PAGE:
Some – and we are talking about a small minority – young people are a particular source of concern, with speed being the ultimate problem, particularly if the vehicle gets involved in a pursuit by Police. One answer is to stop Police pursuits and that has been done in other jurisdictions. While the evidence suggests that this reduces accidents and certainly stops pursuit-related deaths, the young people concerned will continue to speed and generally ignore the law so will continue to be overly represented in the accident statistics.
Defensive driving courses are an effective tool but probably a case of closing the stable door after the horse has bolted if those involved have already offended and been picked up. And drivers who take this step voluntarily are unlikely to be a major source of problems anyway. Recent research also indicates that having police cars visibly parked at the side of the road has a surprisingly favourable impact on driver behaviour, even for drivers who are behaving within legal bounds already. However, I don’t think it is known how long the impact lasts and it is impractical and too expensive to dot Police cars all over the country.
Much has been made of the impact of tourists on road accidents, and there is no doubt the accident rate within that group compared with other groups is high. However, that is not too surprising given the high mileages most tourists can be expected to do and the lack of familiarity with NZ road rules and roads – and overall, I don’t think the impact on the death toll is all that significant.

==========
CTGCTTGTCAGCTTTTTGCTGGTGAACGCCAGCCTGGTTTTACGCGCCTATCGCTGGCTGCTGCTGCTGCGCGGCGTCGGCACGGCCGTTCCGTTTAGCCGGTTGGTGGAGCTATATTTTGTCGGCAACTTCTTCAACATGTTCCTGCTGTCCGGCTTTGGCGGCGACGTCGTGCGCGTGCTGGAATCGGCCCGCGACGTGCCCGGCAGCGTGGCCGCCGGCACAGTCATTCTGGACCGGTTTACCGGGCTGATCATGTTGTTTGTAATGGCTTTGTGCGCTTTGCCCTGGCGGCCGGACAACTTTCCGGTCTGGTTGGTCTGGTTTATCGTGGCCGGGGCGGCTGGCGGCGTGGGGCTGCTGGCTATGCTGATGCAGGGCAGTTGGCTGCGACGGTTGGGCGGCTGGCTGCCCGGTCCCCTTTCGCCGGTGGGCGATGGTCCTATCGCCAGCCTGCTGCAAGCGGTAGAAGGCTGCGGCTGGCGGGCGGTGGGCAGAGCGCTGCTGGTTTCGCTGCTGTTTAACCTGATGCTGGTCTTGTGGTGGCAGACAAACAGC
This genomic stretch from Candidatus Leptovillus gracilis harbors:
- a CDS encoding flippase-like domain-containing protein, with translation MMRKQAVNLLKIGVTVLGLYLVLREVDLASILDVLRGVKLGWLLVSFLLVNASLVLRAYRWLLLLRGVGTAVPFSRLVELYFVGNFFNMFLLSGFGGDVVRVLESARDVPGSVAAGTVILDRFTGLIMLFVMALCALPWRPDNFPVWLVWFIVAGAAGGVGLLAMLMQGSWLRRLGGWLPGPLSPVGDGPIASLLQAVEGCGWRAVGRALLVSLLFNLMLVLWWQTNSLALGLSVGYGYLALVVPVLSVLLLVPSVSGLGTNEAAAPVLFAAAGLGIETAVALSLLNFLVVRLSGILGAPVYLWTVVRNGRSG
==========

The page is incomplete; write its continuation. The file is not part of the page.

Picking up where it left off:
Even if we can agree that driver behaviour is the core problem, dealing with it is likely to require a number of approaches to be taken and for there to be some significantly innovative thinking about the components of the package. For sure there is no one silver bullet which will do the job but we need some new bullets, not just the old ones presented in different packaging.
Genter has already held a summit meeting of the involved agencies to talk through the problem and it will be interesting to see what package of approaches they come up with. If they simply repackage what is being done already or tried in the past, then I don’t think much will be achieved. What is required is for there to be some serious thinking “outside of the box”, i.e. the trialling if ideas that may seem daft but have not been tried before, or have worked in other situations not connected with transport. Ideas of that sort are unlikely to come from the transport bureaucracy – their best role is to be a source of data and analysis so that any new ideas can be properly applied and tested.
The real challenge for Genter I think is to look for and find some genuine “outside the box” thinkers using institutions like the universities, the Royal Society and Engineers NZ, or by simply drawing in individuals who have a reputation or bent for problem-solving in other areas. Fresh thinking is badly needed.
By Bas Walker
This is another of Bas Walker’s posts on GrownUps. Please look out for his articles, containing his Beachside Ponderings.